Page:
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Archive for the ‘human trajectories’ category: Page 4

Dec 30, 2015

The prose at the end of the universe — By Aaron Souppouris | Engadget

Posted by in categories: bioengineering, genetics, human trajectories, media & arts, space travel

“Programming ‘indestructible’ bacteria to write poetry.”

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Dec 28, 2015

Can We Evolve Ourselves To Expand Beyond Human Potential?

Posted by in categories: bioengineering, biotech/medical, evolution, existential risks, genetics, human trajectories

At one time or another, we’ve all been encouraged to “maximize our potential.” In a recent interview, Academic and Entrepreneur Juan Enriquez said that mankind is making progress toward expanding beyond its potential. And the changes, he believes, could be profound.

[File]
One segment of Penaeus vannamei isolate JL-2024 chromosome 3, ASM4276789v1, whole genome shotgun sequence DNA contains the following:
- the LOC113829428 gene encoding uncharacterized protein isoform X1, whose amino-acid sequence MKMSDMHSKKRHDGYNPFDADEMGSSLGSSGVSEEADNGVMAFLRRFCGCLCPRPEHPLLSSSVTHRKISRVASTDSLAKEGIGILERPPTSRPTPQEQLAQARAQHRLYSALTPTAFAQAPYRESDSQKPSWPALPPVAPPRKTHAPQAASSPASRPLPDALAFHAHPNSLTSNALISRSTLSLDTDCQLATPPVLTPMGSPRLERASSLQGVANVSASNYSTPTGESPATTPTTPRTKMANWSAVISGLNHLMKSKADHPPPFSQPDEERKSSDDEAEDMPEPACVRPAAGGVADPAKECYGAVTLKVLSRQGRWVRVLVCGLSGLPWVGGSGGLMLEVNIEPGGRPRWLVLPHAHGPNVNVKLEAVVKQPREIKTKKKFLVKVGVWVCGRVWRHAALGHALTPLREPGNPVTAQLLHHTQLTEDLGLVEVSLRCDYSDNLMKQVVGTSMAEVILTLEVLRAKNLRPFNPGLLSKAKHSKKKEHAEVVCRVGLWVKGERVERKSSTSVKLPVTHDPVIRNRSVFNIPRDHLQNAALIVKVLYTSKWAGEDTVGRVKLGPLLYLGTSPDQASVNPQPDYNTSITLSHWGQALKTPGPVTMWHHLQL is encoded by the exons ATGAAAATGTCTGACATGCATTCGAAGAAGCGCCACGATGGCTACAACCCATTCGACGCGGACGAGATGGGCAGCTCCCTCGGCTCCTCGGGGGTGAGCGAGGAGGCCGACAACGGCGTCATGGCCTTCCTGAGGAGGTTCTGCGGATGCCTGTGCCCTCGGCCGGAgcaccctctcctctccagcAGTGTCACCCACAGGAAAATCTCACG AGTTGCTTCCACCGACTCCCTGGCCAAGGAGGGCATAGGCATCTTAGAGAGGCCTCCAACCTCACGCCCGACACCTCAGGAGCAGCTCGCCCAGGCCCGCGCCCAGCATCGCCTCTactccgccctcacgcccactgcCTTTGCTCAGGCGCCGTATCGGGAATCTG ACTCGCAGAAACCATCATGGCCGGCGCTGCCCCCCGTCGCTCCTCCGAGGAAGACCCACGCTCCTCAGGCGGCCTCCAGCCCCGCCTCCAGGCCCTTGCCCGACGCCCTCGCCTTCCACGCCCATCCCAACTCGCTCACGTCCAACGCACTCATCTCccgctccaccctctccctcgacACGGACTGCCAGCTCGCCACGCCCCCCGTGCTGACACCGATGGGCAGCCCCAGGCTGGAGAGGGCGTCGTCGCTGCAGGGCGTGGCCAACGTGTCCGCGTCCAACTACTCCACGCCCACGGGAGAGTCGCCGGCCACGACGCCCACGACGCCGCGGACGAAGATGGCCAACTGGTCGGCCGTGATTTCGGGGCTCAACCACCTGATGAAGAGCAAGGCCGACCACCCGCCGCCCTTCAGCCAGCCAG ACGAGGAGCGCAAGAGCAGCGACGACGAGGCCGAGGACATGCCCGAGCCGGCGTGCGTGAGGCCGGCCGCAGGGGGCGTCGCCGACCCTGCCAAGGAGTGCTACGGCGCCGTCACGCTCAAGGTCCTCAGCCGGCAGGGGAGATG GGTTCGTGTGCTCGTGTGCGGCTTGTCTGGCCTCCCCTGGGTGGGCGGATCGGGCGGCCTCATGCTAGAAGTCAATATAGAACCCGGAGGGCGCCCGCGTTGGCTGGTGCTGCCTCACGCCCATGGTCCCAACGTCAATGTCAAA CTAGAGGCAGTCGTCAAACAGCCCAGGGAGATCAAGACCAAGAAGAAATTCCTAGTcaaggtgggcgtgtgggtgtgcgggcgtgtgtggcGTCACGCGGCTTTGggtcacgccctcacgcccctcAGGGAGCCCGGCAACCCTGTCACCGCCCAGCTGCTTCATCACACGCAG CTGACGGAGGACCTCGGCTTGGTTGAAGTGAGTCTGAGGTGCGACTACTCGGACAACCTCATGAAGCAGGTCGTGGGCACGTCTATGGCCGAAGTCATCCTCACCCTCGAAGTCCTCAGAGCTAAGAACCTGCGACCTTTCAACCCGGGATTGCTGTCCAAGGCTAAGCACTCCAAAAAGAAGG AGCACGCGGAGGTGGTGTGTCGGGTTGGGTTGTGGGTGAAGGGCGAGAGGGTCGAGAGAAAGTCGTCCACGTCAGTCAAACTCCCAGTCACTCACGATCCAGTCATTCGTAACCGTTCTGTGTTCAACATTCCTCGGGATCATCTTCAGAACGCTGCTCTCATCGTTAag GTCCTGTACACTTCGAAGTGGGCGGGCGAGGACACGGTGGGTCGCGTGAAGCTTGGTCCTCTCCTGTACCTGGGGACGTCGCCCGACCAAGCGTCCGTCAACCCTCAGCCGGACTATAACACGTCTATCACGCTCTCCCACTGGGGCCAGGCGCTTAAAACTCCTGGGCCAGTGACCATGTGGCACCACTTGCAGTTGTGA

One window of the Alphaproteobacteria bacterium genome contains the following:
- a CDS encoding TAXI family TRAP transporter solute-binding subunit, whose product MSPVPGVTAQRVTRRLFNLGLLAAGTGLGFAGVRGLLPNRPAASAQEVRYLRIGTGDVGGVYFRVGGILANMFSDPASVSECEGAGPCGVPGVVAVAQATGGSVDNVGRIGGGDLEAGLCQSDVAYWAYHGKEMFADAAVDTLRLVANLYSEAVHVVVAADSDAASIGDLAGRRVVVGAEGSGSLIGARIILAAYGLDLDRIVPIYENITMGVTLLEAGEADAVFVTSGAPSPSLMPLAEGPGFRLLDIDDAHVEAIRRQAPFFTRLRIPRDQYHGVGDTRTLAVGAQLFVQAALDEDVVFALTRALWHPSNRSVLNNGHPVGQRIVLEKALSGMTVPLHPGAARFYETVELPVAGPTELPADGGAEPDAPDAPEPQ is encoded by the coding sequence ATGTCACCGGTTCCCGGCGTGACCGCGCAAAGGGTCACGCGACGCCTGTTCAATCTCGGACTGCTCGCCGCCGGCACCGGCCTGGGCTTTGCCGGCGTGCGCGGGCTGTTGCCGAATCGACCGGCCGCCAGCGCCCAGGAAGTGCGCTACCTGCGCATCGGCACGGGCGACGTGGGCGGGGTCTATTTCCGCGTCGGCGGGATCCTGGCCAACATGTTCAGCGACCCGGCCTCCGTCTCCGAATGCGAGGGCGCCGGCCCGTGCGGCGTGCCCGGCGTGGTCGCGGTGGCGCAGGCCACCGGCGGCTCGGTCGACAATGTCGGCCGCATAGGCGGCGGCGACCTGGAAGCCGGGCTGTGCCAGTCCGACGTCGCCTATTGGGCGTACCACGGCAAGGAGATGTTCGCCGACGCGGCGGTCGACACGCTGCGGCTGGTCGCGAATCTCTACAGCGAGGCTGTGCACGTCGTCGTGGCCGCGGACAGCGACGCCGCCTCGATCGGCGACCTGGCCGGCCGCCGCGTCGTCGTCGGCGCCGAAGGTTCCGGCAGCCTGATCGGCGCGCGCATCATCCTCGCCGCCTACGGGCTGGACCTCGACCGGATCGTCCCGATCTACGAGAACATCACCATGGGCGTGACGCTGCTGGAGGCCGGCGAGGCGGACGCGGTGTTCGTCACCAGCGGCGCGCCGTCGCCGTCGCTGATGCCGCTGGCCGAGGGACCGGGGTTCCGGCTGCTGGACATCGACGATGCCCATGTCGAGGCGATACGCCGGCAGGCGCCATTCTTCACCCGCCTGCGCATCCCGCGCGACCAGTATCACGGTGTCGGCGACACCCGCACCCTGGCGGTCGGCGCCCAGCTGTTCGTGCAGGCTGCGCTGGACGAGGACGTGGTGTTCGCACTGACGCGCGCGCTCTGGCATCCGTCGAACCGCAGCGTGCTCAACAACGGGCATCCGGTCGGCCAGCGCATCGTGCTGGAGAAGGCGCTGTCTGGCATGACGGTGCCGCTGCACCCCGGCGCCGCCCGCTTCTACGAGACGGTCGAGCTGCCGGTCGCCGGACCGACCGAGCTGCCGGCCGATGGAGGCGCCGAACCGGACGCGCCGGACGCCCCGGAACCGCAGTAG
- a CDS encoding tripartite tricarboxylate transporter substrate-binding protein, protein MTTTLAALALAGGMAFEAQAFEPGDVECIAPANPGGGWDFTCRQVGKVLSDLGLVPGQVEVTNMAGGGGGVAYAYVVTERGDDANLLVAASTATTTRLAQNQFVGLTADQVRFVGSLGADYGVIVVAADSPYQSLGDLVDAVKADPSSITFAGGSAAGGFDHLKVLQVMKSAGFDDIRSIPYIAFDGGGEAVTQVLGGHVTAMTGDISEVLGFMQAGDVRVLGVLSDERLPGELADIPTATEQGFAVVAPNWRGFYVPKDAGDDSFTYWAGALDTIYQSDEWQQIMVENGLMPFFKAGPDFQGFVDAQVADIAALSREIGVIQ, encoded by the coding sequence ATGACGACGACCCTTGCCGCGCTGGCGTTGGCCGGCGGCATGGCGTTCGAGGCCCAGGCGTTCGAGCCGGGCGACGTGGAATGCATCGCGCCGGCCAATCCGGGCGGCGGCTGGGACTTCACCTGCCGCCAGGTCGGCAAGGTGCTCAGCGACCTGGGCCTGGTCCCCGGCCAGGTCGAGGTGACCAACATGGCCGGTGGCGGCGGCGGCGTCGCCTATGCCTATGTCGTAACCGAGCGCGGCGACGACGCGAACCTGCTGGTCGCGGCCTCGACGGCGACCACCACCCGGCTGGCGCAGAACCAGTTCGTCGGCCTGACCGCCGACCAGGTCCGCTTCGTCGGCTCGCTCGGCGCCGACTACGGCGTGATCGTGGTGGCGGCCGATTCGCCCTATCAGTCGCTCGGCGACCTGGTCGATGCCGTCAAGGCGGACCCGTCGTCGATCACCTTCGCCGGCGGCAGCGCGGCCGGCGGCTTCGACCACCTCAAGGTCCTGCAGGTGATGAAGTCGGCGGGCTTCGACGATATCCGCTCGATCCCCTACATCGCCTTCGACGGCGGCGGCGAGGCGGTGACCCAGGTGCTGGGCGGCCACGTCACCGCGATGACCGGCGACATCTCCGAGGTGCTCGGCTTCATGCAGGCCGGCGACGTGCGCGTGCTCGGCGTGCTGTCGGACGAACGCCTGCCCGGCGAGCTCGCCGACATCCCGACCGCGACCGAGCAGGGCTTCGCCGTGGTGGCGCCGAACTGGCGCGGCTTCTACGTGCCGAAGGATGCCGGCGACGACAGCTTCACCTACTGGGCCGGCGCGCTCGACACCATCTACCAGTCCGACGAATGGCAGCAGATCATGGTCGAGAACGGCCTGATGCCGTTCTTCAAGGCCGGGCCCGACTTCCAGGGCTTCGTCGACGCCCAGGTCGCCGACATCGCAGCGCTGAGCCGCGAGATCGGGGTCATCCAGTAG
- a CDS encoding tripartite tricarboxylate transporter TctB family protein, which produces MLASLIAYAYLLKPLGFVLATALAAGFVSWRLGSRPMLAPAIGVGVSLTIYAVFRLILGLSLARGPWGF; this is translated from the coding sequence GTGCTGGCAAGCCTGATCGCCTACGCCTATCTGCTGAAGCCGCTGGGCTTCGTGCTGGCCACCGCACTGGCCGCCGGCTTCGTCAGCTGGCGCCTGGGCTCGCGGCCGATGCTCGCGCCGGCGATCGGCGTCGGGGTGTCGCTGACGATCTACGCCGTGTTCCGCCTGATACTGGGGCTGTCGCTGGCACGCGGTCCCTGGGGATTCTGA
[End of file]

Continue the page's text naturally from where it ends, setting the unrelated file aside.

To illustrate the process, Enriquez theorized what might happen if we were to bring Charles Darwin back to life and drop him in the middle of Trafalgar Square. As Darwin takes out his notebook and starts observing, Enriquez suggested he would likely see what might appear to be a different species. Since Darwin’s time, humans have grown taller, and with 1.5 billion obese people, larger. Darwin might also notice some other features too that many of us take for granted — there are more senior citizens, more people with all their teeth, a lot fewer wrinkles, and even some 70-year-olds running in marathons.

“There’s a whole series of morphologies that are just different about our bodies, but we don’t notice it. We don’t notice we’ve doubled the lifespan of humans in the last century,” Enriquez said. “We don’t notice how many more informations (sic) come into a brain in a single day versus what used to come in in a lifetime. So, across almost every part of humanity, there have been huge changes.”

Part of the difference that Darwin would see, Enriquez noted, is that natural selection no longer applies as strongly to life and death as it once did. Further, random gene mutations that led to some advantages kept getting passed down to generations and became part of the species. The largest difference, however, is our ongoing move toward intelligent design, he said.